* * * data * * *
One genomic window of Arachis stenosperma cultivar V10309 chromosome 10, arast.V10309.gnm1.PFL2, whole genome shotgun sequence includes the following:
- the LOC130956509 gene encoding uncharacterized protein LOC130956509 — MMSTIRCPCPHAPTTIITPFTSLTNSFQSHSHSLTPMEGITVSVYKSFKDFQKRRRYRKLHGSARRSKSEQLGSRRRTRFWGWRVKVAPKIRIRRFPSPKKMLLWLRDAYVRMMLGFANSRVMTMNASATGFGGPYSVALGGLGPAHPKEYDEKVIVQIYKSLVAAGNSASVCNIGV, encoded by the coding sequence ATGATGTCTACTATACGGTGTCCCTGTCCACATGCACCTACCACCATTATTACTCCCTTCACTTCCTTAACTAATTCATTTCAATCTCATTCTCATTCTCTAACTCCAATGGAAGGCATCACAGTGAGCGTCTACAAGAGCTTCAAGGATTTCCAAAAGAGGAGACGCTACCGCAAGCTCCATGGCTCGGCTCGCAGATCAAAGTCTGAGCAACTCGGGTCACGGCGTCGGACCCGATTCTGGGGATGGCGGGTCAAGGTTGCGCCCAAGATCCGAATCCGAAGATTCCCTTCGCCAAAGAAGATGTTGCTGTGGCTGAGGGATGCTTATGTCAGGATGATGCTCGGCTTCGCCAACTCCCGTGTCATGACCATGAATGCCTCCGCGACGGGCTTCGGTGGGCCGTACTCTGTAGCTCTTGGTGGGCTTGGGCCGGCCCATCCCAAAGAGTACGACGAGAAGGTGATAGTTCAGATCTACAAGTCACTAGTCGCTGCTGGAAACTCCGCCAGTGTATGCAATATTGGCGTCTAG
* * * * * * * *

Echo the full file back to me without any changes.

One genomic window of Arachis stenosperma cultivar V10309 chromosome 10, arast.V10309.gnm1.PFL2, whole genome shotgun sequence includes the following:
- the LOC130956509 gene encoding uncharacterized protein LOC130956509 — MMSTIRCPCPHAPTTIITPFTSLTNSFQSHSHSLTPMEGITVSVYKSFKDFQKRRRYRKLHGSARRSKSEQLGSRRRTRFWGWRVKVAPKIRIRRFPSPKKMLLWLRDAYVRMMLGFANSRVMTMNASATGFGGPYSVALGGLGPAHPKEYDEKVIVQIYKSLVAAGNSASVCNIGV, encoded by the coding sequence ATGATGTCTACTATACGGTGTCCCTGTCCACATGCACCTACCACCATTATTACTCCCTTCACTTCCTTAACTAATTCATTTCAATCTCATTCTCATTCTCTAACTCCAATGGAAGGCATCACAGTGAGCGTCTACAAGAGCTTCAAGGATTTCCAAAAGAGGAGACGCTACCGCAAGCTCCATGGCTCGGCTCGCAGATCAAAGTCTGAGCAACTCGGGTCACGGCGTCGGACCCGATTCTGGGGATGGCGGGTCAAGGTTGCGCCCAAGATCCGAATCCGAAGATTCCCTTCGCCAAAGAAGATGTTGCTGTGGCTGAGGGATGCTTATGTCAGGATGATGCTCGGCTTCGCCAACTCCCGTGTCATGACCATGAATGCCTCCGCGACGGGCTTCGGTGGGCCGTACTCTGTAGCTCTTGGTGGGCTTGGGCCGGCCCATCCCAAAGAGTACGACGAGAAGGTGATAGTTCAGATCTACAAGTCACTAGTCGCTGCTGGAAACTCCGCCAGTGTATGCAATATTGGCGTCTAG